Posts in Fiction
Working 9 to 5

Age 21. New York City.

I remember I sat on the cold, piss-covered tile of the men’s bathroom holding on to a moist rail above my head, recuperating from soreness that heated my neck, my thighs.

Perhaps he had been too rough with me. Perhaps I had not deserved the reckless banging, his heavy, calloused hand at my throat affixing me to the grainy film along the tiled wall as I stood compliant but alarmed. (I’d said ‘affix’ in my mind, confused it, however applicable, with ‘asphyxiation.’ To die engorged with an angry cock and a fake, gold watch ticking impatiently beneath my chin seemed less than honorable.)

We were strangers, all of the men then, strangers, and I expected nothing more, nothing less from them.

He hurried as most men with little regard for the women they pollute do. He held his head down as he fumbled with the tarnished silver buckle of his belt and shoved my legs apart with one bent and jabbing knee. The erratic undoing, unzipping. The upward yank of my ripped t-shirt, one large palm grabbing at the full weight of my breast, mashing the flesh up and back, scissoring the nipple between spread fingers.

The back of my head ached. Knock, knock, knock with the thudding beat from the club outside the bathroom door, where sweaty bodies convulsed and collapsed in rhythmic, intoxicated motion, the mixed allure of indulgence and pain. Each violent surge of his body into mine strengthened his grip on my throat. Fingers pressed deeper, palm pressed deeper. His muscled arm, mass. My throat constricted. Gasp the air. Push it down.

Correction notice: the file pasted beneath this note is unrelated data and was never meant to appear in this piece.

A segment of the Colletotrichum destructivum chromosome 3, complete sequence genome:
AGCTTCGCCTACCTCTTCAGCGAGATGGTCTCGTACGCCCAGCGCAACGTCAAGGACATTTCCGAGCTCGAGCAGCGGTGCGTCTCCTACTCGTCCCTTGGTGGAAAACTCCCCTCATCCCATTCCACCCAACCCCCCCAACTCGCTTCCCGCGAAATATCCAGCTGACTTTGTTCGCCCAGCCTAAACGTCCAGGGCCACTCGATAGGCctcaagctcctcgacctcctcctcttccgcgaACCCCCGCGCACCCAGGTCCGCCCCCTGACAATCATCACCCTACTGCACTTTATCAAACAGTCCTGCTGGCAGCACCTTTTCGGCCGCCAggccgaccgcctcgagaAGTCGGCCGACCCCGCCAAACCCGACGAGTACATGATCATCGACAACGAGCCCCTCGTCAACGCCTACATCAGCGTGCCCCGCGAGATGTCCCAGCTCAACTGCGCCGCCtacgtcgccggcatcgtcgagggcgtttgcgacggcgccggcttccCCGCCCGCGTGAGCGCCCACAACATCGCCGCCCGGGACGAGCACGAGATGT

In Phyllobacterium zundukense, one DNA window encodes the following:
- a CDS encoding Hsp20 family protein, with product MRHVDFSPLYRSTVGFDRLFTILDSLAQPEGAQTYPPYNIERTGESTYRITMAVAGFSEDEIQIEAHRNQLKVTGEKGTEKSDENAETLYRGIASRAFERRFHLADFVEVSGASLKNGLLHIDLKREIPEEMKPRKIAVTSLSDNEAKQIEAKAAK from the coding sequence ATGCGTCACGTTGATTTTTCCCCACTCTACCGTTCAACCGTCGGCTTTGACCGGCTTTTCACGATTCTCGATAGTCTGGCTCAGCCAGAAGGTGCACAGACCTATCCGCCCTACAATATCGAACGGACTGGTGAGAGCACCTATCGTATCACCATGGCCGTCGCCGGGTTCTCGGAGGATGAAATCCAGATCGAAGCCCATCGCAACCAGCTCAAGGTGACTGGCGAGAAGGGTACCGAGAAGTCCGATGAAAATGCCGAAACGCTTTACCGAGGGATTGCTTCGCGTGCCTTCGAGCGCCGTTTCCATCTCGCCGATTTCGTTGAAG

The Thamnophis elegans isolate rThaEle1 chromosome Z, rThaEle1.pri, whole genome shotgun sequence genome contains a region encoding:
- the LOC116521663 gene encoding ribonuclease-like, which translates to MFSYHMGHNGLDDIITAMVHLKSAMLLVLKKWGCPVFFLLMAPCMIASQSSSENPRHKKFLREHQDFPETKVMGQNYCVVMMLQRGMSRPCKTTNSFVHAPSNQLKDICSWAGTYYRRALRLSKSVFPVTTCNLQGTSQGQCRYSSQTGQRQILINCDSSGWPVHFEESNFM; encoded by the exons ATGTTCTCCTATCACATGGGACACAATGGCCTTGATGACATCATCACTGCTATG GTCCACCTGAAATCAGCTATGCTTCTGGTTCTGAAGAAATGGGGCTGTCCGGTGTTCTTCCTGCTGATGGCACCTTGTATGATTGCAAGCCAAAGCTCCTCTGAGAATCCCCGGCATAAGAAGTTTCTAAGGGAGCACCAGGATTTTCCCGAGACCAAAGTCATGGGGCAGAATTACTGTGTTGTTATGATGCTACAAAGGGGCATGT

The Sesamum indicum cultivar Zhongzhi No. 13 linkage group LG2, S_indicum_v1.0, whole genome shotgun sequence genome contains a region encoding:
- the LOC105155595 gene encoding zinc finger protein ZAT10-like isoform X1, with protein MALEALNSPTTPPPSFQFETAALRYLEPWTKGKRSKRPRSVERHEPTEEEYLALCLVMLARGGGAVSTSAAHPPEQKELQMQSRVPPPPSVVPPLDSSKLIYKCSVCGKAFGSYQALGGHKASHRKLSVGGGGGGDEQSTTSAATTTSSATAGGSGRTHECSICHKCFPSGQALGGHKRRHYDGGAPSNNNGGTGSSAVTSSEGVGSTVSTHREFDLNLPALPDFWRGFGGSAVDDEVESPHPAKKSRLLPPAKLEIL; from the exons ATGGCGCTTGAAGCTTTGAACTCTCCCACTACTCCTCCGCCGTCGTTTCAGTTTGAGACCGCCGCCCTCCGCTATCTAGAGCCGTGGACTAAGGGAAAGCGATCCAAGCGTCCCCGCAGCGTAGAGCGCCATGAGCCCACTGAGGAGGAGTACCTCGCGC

My limp compliance. My balance on one leg, one high-heeled foot. How he enjoyed this! I can see him even now. Look at his grooved brow, creased with concentration. Look at the gutters formed within the rolling folds of his forehead. His bloodless lips pulled tight across stained teeth as he came inside me, nostrils flared with the rushed gusts of completion, a job well done.

Two, maybe three minutes had passed between his solicitation and clean escape, and yet I knew the cowlick in the center of his thinning blond head spun clockwise. The intimacy in this information sent me to a place far from my destructive present. How his mother must have fretted over the cowlick’s prominence. How she must have wet the defiant hairs before a bathroom mirror and combed them flat. Cursed as they sprung back stiff, united, toward the light.

Farragut North Station | Connecticut and K

We reunite by accident on the street after nearly eight years. You at your end of the sidewalk and me at mine, waiting to stomp to work through the crosswalk in our opposing herds. I see you first. Shout that old nickname and you look up from your phone, nostalgia snatching you in its alluring grip.

The light changes. We meet in the middle of Connecticut Ave, stop face-to-face. Car radios mumble, (NPR), engines groan with impatience. Pedestrians shove on, pissed. The distance between past and present: softer bellies and arms. Fine lines carved by all we hoped for and did not become. Your laugh is the same. You are the same. The smooth scar on your jaw curved like a fishing hook. My fingers dance in my pockets, desperate to run across it, and you point out a cherry blossom tree spreading a blanket of shade across the pavement. “They’re your favorite,” you say. You remember.

The traffic light turns yellow, swings heavy in the breeze. Rushing, rushing. Shoulders bump, elbows bruise. Family? Yes. You? Of course. We will get them together. Your wife and kids, my husband and kids. I agree, it’s a date, though we have set no date, and as your back begins east and mine heads west, out of nowhere I still love you- what is time?